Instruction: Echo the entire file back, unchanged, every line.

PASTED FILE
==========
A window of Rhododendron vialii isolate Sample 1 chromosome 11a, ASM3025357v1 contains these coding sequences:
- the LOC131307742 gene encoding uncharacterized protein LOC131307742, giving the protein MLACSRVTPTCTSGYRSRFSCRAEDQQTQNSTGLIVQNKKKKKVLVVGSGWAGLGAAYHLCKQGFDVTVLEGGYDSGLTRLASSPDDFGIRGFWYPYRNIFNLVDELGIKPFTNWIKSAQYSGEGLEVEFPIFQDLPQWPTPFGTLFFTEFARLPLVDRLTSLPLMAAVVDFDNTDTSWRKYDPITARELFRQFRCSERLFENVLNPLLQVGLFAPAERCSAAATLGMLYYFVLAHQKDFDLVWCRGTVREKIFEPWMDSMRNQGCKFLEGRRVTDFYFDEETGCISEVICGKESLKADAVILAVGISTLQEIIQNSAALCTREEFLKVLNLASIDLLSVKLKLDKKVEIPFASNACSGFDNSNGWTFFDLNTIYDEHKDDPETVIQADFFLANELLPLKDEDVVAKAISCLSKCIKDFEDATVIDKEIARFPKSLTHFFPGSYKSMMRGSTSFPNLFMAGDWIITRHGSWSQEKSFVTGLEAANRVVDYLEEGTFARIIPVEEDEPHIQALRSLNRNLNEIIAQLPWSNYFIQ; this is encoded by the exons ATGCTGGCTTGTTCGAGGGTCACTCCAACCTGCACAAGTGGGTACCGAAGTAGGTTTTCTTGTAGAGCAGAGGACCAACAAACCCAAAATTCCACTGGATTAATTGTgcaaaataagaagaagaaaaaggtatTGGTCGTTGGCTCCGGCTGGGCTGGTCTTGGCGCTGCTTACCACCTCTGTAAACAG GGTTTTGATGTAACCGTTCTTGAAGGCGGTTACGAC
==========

A window of Rhododendron vialii isolate Sample 1 chromosome 11a, ASM3025357v1 contains these coding sequences:
- the LOC131307742 gene encoding uncharacterized protein LOC131307742, giving the protein MLACSRVTPTCTSGYRSRFSCRAEDQQTQNSTGLIVQNKKKKKVLVVGSGWAGLGAAYHLCKQGFDVTVLEGGYDSGLTRLASSPDDFGIRGFWYPYRNIFNLVDELGIKPFTNWIKSAQYSGEGLEVEFPIFQDLPQWPTPFGTLFFTEFARLPLVDRLTSLPLMAAVVDFDNTDTSWRKYDPITARELFRQFRCSERLFENVLNPLLQVGLFAPAERCSAAATLGMLYYFVLAHQKDFDLVWCRGTVREKIFEPWMDSMRNQGCKFLEGRRVTDFYFDEETGCISEVICGKESLKADAVILAVGISTLQEIIQNSAALCTREEFLKVLNLASIDLLSVKLKLDKKVEIPFASNACSGFDNSNGWTFFDLNTIYDEHKDDPETVIQADFFLANELLPLKDEDVVAKAISCLSKCIKDFEDATVIDKEIARFPKSLTHFFPGSYKSMMRGSTSFPNLFMAGDWIITRHGSWSQEKSFVTGLEAANRVVDYLEEGTFARIIPVEEDEPHIQALRSLNRNLNEIIAQLPWSNYFIQ; this is encoded by the exons ATGCTGGCTTGTTCGAGGGTCACTCCAACCTGCACAAGTGGGTACCGAAGTAGGTTTTCTTGTAGAGCAGAGGACCAACAAACCCAAAATTCCACTGGATTAATTGTgcaaaataagaagaagaaaaaggtatTGGTCGTTGGCTCCGGCTGGGCTGGTCTTGGCGCTGCTTACCACCTCTGTAAACAG GGTTTTGATGTAACCGTTCTTGAAGGCGGTTACGAC